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Ticonderoga nature trail re-dedicated

Science teacher leads project

The Ticonderoga Schools Nature Trail was re-dedicated Oct. 22. Taking part were, from left, Janet Mallon, Ti Middle School science teacher; Mike Mound, regional director of northeast operations for SCA Tissue; Sheldon Burleigh, president of PRIDE; Nancy Connery, whose family supported the project; and Walt Lender, executive director of the Lake George Association.

The Ticonderoga Schools Nature Trail was re-dedicated Oct. 22. Taking part were, from left, Janet Mallon, Ti Middle School science teacher; Mike Mound, regional director of northeast operations for SCA Tissue; Sheldon Burleigh, president of PRIDE; Nancy Connery, whose family supported the project; and Walt Lender, executive director of the Lake George Association. Photo by Nancy Frasier.

— Naturalists and recreationalists can again enjoy the Ticonderoga school nature trail.

The trail, located behind the Ticonderoga Middle School, has been reconstructed. The four-year project officially came to an end with a re-dedication ceremony Oct. 22.

“We had this beautiful nature trail, but it had become over-grown,” said teacher Janet Mallon, who led the project. “It was a long process to reconstruct it, but it’s done and is a tremendous resource.”

The trail, about a half mile long, was cleared, widen and stablized. Seven interpretive signs were placed along the path to education people about their surroundings.

The project was completed without taxpayer money. Support came from the Connery family, the Lake George Association, SCA Tissue of Glens Falls, International Paper Co., PRIDE of Ticonderoga, Ticonderoga Girl Scouts, John Reale and Chris Mallon.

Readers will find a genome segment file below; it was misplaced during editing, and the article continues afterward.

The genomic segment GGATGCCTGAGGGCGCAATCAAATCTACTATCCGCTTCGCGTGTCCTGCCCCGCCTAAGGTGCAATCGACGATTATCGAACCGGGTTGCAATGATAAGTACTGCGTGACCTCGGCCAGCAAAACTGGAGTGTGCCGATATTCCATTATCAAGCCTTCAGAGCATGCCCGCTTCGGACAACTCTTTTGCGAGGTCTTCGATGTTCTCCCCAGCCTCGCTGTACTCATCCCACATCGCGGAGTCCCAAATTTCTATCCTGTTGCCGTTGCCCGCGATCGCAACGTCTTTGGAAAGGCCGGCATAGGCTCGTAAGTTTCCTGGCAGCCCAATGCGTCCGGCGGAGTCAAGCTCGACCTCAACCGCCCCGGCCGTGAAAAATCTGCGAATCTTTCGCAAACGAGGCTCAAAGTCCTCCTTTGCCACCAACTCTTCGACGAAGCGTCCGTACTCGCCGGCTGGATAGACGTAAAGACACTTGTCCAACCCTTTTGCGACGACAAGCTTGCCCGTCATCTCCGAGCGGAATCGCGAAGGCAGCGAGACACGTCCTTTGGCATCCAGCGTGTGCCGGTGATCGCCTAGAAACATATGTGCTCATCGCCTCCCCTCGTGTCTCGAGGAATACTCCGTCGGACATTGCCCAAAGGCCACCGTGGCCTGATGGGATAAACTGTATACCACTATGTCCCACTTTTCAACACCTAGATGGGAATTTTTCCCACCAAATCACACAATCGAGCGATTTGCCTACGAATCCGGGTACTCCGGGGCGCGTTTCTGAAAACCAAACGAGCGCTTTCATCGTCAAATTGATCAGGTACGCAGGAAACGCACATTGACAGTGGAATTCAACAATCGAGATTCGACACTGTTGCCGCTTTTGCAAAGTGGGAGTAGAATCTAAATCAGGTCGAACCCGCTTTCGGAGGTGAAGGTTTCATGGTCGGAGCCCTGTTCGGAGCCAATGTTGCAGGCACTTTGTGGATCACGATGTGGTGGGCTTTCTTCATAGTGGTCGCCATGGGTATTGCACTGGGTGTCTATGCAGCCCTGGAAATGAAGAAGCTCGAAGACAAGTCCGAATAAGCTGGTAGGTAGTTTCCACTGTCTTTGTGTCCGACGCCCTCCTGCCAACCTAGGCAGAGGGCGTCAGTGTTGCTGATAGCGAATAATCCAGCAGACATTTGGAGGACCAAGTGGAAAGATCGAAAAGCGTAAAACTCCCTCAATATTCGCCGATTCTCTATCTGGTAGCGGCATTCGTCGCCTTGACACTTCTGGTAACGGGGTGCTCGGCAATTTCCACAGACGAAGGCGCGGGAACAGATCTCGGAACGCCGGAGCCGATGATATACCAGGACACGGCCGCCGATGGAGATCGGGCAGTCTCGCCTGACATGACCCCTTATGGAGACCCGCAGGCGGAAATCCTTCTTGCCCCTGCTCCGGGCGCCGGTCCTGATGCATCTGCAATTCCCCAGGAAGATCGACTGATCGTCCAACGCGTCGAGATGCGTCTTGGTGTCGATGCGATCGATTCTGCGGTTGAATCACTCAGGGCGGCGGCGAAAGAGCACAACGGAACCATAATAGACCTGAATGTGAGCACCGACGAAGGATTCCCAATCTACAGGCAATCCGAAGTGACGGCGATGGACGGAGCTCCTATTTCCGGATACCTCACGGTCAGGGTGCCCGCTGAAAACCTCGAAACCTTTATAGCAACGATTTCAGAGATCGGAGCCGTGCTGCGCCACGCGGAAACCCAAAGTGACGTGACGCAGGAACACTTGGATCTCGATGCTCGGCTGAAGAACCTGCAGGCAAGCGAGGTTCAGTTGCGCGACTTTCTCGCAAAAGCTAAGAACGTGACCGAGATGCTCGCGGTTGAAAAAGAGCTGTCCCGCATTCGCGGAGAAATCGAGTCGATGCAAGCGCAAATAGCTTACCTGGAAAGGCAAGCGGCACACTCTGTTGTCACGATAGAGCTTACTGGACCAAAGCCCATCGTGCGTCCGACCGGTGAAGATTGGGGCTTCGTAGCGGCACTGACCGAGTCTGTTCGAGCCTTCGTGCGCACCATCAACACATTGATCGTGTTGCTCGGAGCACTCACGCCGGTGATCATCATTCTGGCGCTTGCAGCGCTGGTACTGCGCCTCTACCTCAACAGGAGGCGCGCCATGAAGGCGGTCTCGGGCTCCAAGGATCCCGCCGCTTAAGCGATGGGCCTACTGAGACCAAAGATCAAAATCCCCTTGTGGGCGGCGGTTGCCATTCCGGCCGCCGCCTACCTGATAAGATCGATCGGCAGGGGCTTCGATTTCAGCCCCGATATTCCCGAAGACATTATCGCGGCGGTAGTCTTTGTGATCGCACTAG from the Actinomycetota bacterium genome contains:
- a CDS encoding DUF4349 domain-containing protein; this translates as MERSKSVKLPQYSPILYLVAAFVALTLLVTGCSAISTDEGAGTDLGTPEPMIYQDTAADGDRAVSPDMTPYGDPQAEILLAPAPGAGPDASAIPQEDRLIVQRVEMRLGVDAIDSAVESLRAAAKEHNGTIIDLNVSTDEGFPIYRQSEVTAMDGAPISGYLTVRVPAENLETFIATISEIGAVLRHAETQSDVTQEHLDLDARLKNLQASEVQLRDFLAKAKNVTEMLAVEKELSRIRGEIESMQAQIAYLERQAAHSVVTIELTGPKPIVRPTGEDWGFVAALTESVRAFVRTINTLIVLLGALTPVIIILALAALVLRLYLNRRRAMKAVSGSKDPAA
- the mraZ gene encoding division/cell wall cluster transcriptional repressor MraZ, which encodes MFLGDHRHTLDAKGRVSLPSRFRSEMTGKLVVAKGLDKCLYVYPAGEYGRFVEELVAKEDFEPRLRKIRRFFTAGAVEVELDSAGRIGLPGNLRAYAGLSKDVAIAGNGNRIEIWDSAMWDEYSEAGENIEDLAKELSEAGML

Janet Mallon’s science students and teacher Jim Marshall’s technology students assisted with the project.

Emily DeBolt, LGA educator, was also praised by Mallon for her work in creating the signage. The signs allow for a self-guided tour of the trail.

Mackenzie Strum, Emily Powers and Susan Ward of Girl Scout Troop #3068, who were students in Mallon’s living environment biology class last academic year, created the sign at the trail’s entrance as a community service project.

“Lots of people were involved,” Mallon said. “That’s the way it should be; it was a true community project.”

The trail is open to the public and will also be used by students, particularly Mallon’s science classes.

“The trail has everything a teacher is looking for,” Mallon said. “The theme is succession — how things change over time. You can see those changes all along the trail.”

The trail was originally built by science teacher Keith Dolbeck and students in 1986. Those students, nearly three decades ago, also made a booklet detailing the trail and what was along it. Mallon showed that booklet during the re-dedication ceremony.

The natural trail is officially linked to the town’s LaChute Trail system. Mallon hopes signs will soon be erected along the LaChute Trail directing people to the nature trail.

John McDonald, Ti school superintendent, said the trail is a welcome addition to the community.

“It wouldn’t have happened without Janet (Mallon),” McDonald said. “She knew what needed to be done and what people to bring together. She took the idea, with the help of the Connery family and others, and made it reality.”

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